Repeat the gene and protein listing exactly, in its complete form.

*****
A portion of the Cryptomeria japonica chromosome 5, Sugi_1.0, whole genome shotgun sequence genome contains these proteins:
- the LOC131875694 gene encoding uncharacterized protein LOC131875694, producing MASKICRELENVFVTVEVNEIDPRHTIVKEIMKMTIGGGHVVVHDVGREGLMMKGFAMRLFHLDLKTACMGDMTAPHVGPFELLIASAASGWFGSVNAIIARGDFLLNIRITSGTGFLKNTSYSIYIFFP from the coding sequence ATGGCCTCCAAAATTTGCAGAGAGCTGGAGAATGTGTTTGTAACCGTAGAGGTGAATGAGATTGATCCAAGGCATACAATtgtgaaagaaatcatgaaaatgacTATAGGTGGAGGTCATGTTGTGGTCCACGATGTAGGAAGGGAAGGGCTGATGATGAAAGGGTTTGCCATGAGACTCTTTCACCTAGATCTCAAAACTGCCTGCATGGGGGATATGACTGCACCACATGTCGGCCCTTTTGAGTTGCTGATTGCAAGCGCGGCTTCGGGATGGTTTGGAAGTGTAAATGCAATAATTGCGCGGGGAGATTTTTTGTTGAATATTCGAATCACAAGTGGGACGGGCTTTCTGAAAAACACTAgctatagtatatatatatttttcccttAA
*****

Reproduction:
A portion of the Cryptomeria japonica chromosome 5, Sugi_1.0, whole genome shotgun sequence genome contains these proteins:
- the LOC131875694 gene encoding uncharacterized protein LOC131875694, producing MASKICRELENVFVTVEVNEIDPRHTIVKEIMKMTIGGGHVVVHDVGREGLMMKGFAMRLFHLDLKTACMGDMTAPHVGPFELLIASAASGWFGSVNAIIARGDFLLNIRITSGTGFLKNTSYSIYIFFP from the coding sequence ATGGCCTCCAAAATTTGCAGAGAGCTGGAGAATGTGTTTGTAACCGTAGAGGTGAATGAGATTGATCCAAGGCATACAATtgtgaaagaaatcatgaaaatgacTATAGGTGGAGGTCATGTTGTGGTCCACGATGTAGGAAGGGAAGGGCTGATGATGAAAGGGTTTGCCATGAGACTCTTTCACCTAGATCTCAAAACTGCCTGCATGGGGGATATGACTGCACCACATGTCGGCCCTTTTGAGTTGCTGATTGCAAGCGCGGCTTCGGGATGGTTTGGAAGTGTAAATGCAATAATTGCGCGGGGAGATTTTTTGTTGAATATTCGAATCACAAGTGGGACGGGCTTTCTGAAAAACACTAgctatagtatatatatatttttcccttAA